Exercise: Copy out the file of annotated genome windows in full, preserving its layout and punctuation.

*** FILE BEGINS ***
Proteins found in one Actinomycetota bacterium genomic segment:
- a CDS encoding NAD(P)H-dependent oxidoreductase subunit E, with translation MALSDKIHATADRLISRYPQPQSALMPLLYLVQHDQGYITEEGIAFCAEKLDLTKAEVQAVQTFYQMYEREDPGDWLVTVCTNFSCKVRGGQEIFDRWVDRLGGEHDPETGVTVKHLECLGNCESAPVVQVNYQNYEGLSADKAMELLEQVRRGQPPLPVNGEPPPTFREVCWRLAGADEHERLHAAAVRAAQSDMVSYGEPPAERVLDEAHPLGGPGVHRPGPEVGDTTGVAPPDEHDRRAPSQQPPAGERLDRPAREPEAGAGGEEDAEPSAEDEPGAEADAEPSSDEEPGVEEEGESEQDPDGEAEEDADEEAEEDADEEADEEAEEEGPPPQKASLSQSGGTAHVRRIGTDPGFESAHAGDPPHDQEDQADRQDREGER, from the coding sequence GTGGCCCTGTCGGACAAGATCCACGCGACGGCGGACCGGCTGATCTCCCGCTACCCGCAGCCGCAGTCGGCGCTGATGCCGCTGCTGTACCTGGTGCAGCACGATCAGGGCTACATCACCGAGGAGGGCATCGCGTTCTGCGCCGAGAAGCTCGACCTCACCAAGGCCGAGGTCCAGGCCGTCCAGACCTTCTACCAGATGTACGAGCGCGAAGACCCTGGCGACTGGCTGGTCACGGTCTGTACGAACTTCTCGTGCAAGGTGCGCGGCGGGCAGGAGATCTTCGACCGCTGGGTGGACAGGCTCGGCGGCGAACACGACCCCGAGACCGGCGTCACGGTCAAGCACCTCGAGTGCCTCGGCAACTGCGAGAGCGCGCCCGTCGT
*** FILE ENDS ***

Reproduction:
Proteins found in one Actinomycetota bacterium genomic segment:
- a CDS encoding NAD(P)H-dependent oxidoreductase subunit E, with translation MALSDKIHATADRLISRYPQPQSALMPLLYLVQHDQGYITEEGIAFCAEKLDLTKAEVQAVQTFYQMYEREDPGDWLVTVCTNFSCKVRGGQEIFDRWVDRLGGEHDPETGVTVKHLECLGNCESAPVVQVNYQNYEGLSADKAMELLEQVRRGQPPLPVNGEPPPTFREVCWRLAGADEHERLHAAAVRAAQSDMVSYGEPPAERVLDEAHPLGGPGVHRPGPEVGDTTGVAPPDEHDRRAPSQQPPAGERLDRPAREPEAGAGGEEDAEPSAEDEPGAEADAEPSSDEEPGVEEEGESEQDPDGEAEEDADEEAEEDADEEADEEAEEEGPPPQKASLSQSGGTAHVRRIGTDPGFESAHAGDPPHDQEDQADRQDREGER, from the coding sequence GTGGCCCTGTCGGACAAGATCCACGCGACGGCGGACCGGCTGATCTCCCGCTACCCGCAGCCGCAGTCGGCGCTGATGCCGCTGCTGTACCTGGTGCAGCACGATCAGGGCTACATCACCGAGGAGGGCATCGCGTTCTGCGCCGAGAAGCTCGACCTCACCAAGGCCGAGGTCCAGGCCGTCCAGACCTTCTACCAGATGTACGAGCGCGAAGACCCTGGCGACTGGCTGGTCACGGTCTGTACGAACTTCTCGTGCAAGGTGCGCGGCGGGCAGGAGATCTTCGACCGCTGGGTGGACAGGCTCGGCGGCGAACACGACCCCGAGACCGGCGTCACGGTCAAGCACCTCGAGTGCCTCGGCAACTGCGAGAGCGCGCCCGTCGT